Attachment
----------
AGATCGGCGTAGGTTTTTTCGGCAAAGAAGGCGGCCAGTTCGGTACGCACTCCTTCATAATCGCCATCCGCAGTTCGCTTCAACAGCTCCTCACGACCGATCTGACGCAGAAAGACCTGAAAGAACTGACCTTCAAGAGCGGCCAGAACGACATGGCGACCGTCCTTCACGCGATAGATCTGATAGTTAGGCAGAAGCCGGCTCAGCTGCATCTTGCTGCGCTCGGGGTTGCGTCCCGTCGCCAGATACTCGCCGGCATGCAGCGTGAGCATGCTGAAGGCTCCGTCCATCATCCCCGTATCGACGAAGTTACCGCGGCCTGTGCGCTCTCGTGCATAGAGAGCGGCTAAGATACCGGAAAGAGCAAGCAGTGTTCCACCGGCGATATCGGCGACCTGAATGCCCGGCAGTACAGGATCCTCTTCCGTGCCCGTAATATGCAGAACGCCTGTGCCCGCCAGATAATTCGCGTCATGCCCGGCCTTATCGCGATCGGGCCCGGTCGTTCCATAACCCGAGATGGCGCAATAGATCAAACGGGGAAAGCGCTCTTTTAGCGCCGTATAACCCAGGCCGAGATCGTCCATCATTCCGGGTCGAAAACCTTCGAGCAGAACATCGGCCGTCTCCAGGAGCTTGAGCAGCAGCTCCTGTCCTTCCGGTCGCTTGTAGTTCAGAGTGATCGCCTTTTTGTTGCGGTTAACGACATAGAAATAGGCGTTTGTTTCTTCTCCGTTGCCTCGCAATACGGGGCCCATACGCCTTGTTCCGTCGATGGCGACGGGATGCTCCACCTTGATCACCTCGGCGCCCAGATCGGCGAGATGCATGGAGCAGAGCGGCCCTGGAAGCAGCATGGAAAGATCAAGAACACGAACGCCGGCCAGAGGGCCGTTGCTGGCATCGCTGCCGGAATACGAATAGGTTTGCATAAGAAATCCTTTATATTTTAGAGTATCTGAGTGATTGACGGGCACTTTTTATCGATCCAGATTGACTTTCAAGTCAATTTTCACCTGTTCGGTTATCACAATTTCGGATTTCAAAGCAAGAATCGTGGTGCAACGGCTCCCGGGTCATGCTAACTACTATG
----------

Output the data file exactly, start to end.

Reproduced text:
AGATCGGCGTAGGTTTTTTCGGCAAAGAAGGCGGCCAGTTCGGTACGCACTCCTTCATAATCGCCATCCGCAGTTCGCTTCAACAGCTCCTCACGACCGATCTGACGCAGAAAGACCTGAAAGAACTGACCTTCAAGAGCGGCCAGAACGACATGGCGACCGTCCTTCACGCGATAGATCTGATAGTTAGGCAGAAGCCGGCTCAGCTGCATCTTGCTGCGCTCGGGGTTGCGTCCCGTCGCCAGATACTCGCCGGCATGCAGCGTGAGCATGCTGAAGGCTCCGTCCATCATCCCCGTATCGACGAAGTTACCGCGGCCTGTGCGCTCTCGTGCATAGAGAGCGGCTAAGATACCGGAAAGAGCAAGCAGTGTTCCACCGGCGATATCGGCGACCTGAATGCCCGGCAGTACAGGATCCTCTTCCGTGCCCGTAATATGCAGAACGCCTGTGCCCGCCAGATAATTCGCGTCATGCCCGGCCTTATCGCGATCGGGCCCGGTCGTTCCATAACCCGAGATGGCGCAATAGATCAAACGGGGAAAGCGCTCTTTTAGCGCCGTATAACCCAGGCCGAGATCGTCCATCATTCCGGGTCGAAAACCTTCGAGCAGAACATCGGCCGTCTCCAGGAGCTTGAGCAGCAGCTCCTGTCCTTCCGGTCGCTTGTAGTTCAGAGTGATCGCCTTTTTGTTGCGGTTAACGACATAGAAATAGGCGTTTGTTTCTTCTCCGTTGCCTCGCAATACGGGGCCCATACGCCTTGTTCCGTCGATGGCGACGGGATGCTCCACCTTGATCACCTCGGCGCCCAGATCGGCGAGATGCATGGAGCAGAGCGGCCCTGGAAGCAGCATGGAAAGATCAAGAACACGAACGCCGGCCAGAGGGCCGTTGCTGGCATCGCTGCCGGAATACGAATAGGTTTGCATAAGAAATCCTTTATATTTTAGAGTATCTGAGTGATTGACGGGCACTTTTTATCGATCCAGATTGACTTTCAAGTCAATTTTCACCTGTTCGGTTATCACAATTTCGGATTTCAAAGCAAGAATCGTGGTGCAACGGCTCCCGGGTCATGCTAACTACTATG